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Saturday 16th Dec 2017

Last Monday, the MLB First Year Player Draft commenced to much fanfare. The draft is indeed a lot of fun, whetting the appetites of fantasy owners far and wide in anticipation of the next Mike Trout or Aaron Judge. 

However, it is indeed an arduous climb from the ranks of Top Prospect to everyday Major League play, so we should all remind ourselves it takes time for prospects to be big league ready, if they ever are. And also remember, the majority never will become full-time Major League ballplayers. 

It is, however, fun to speculate. So, here are ten names I have some hope for, and why. And, aside from Brendan McKay, they are in no particular order. (# in parens is overall draft number.)

Brendan McKay (#4, 1B, Rays): My favorite pick of the draft reminds me a lot of John Olerud, who was drafted by the Jays in the late 80's. Olerud played at Washington State for three years, hitting .443-33-131 while going 26-4, 3.17 over 241.3 innings. McKay, a lefty like Olerud, hit .327-28-131 while going 31-10, 2.15 over 310 Louisville frames. Olerud, who wound up a first sacker, hit .295-255-1230 over 17 years in the big leagues. Plus, Olerud made the Majors at the end of the year he was selected and he never went back. That is a pretty good profile, and is why I have the most faith in McKay making it.

Hunter Greene (#2, RHP, Reds): Hit .337-13-72 with 62 runs as a high schooler, while whiffing 145 over 121.3 innings, going 12-5 with a 1.62 ERA. He's a few years away to be sure, but at 6'4", 210 pounds right now, Greene should fill out all over.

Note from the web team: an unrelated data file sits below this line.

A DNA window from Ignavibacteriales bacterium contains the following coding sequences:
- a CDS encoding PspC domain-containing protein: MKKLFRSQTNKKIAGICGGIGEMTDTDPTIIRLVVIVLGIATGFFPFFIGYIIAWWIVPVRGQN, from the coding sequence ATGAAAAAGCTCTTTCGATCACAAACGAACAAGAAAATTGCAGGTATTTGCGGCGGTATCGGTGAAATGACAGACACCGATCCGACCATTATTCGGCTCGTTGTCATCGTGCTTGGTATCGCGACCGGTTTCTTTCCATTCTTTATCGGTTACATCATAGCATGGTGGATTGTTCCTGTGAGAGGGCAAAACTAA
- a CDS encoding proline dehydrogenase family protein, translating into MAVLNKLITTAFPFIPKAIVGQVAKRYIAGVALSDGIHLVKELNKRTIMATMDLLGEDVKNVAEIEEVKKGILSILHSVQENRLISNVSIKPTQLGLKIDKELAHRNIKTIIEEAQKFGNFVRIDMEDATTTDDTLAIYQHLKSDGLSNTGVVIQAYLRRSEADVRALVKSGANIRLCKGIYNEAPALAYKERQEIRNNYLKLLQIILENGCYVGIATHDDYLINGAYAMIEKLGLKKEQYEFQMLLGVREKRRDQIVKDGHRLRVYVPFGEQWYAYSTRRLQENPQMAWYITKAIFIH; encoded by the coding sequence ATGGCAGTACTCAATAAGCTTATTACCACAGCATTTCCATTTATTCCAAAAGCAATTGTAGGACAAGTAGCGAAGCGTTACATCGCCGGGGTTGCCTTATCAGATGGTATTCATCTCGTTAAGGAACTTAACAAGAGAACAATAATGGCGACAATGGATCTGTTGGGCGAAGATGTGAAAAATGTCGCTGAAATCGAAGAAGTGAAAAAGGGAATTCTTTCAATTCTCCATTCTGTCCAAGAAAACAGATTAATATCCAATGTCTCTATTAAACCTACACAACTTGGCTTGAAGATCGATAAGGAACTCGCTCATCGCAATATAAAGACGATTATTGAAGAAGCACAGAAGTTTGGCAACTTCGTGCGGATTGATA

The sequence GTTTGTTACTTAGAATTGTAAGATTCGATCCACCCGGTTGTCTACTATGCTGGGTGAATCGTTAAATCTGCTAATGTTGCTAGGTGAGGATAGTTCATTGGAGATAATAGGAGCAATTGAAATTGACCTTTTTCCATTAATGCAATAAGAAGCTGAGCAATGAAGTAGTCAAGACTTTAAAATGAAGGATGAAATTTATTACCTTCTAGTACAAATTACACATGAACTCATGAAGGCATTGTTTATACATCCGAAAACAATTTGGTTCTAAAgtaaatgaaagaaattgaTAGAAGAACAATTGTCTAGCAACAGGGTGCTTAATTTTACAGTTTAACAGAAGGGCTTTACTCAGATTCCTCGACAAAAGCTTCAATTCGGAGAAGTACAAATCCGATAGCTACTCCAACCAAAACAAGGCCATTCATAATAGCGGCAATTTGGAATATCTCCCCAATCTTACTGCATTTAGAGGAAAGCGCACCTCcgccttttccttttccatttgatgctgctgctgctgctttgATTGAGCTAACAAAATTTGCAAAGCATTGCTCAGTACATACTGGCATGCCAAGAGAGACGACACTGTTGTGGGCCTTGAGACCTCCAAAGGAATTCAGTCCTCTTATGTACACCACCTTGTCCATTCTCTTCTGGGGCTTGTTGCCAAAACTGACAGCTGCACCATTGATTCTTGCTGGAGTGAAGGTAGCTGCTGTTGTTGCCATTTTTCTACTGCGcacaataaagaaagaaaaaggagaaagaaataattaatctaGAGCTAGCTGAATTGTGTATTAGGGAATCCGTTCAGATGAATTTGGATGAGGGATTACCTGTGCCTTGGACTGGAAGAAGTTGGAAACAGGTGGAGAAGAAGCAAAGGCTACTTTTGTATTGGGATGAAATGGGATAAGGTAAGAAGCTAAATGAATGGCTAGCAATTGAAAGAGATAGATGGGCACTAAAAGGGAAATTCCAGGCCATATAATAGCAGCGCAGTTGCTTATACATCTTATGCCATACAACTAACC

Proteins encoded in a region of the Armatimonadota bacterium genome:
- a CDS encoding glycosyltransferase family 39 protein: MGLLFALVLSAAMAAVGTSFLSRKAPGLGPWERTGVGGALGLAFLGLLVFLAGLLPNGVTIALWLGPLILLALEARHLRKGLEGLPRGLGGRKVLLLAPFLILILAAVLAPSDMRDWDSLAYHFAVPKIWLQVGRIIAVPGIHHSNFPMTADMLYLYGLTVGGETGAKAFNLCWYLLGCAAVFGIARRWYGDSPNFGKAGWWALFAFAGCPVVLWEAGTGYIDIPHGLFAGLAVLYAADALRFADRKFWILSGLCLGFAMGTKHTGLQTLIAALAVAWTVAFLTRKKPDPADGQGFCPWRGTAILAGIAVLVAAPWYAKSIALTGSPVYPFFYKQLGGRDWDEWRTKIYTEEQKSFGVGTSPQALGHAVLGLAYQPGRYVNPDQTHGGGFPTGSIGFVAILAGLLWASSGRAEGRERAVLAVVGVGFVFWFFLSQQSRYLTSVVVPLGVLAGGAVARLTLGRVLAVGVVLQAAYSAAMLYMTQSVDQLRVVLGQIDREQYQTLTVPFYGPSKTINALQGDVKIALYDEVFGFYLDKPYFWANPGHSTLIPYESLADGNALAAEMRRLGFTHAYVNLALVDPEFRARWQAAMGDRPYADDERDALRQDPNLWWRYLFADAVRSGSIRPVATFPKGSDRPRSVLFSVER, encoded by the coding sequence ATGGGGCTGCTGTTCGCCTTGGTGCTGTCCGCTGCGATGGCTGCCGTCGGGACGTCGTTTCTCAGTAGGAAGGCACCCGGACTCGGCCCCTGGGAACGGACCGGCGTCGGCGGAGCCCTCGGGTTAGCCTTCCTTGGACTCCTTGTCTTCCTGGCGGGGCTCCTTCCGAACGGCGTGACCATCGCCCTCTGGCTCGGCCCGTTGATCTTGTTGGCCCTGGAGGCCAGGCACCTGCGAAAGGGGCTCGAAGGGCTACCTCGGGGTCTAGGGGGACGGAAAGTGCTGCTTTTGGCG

Austin Beck (#6, OF, Athletics): A bit of a gamble as Beck hyper-extended his throwing arm in 2016, but he belted 12 prep homers his senior year while hitting .500 with a .700 on-base percentage. Apparently, he is a tools player, and a lesser first round name as Billy Beane is wont to grab. Remember Nick Swisher?

MacKenzie Gore (#3, LHP, Padres): Lanky lefty, throws hard with a fastball close to 95 to go with a solid curve and slider. He is just 18, so three-to-four years away anyhow. But, a hard-throwing lefty with control is hard to pass.

Jeren Kendall (#23, OF, Dodgers): We can expect a good pedigree from Jeremey Kendall's progeny, and Jeren hit .309-32-152 over three years at Vanderbilt with a .386 OBP. 193 whiffs, though.

Brian Howard (#231, RHP, Athletics): 25-5, 3,52 over 256 innings with 254 strikeouts at TCU and just ten homers allowed. Look at some of the arms the Athletics have drafted over the past years, and for sure they are good at the prospects. Whether the guys can stay healthy and have a career is another thing, but they for sure have been talented. 

Lamar Sparks (#158, OF, Orioles): This Texas High draftee can hit the high 80's with his fastball, and he has decent bat speed. But most important, he was a track star who ran a 6.5 100, which is pretty fast. Speed is what I look at first: how fast and fluid the guy is.

Heliot Ramos (#19, Of, Giants): The Giants nabbed the 17-year-old Puerto Rican as their first rounder, with speed akin to that of Sparks, plus power potential. And, the Giants have always done well mining Central America.

Keston Hiura (#9, OF, Brewers): What a great name for a ballplayer, so hard not to like. And, Hiura hit .375-22-135 over three years at UC Irvine, which makes another reason to love the kid who was an Anteater. Just 123 strikeouts as a collegiate to 93 walks, good for a .466 OBP.

Clarke Schmidt (#16, RHP, Yankees): The Pinstripes have been building within the Minors pretty well, so it is logical to look at the team's top pick this year. At South Carolina, Schmidt was 15-9, 3.21 over 230 innings with 254 strikeouts and a 1.23 WHIP. 

Don't forget to follow me on Twitter @lawrmichaels.

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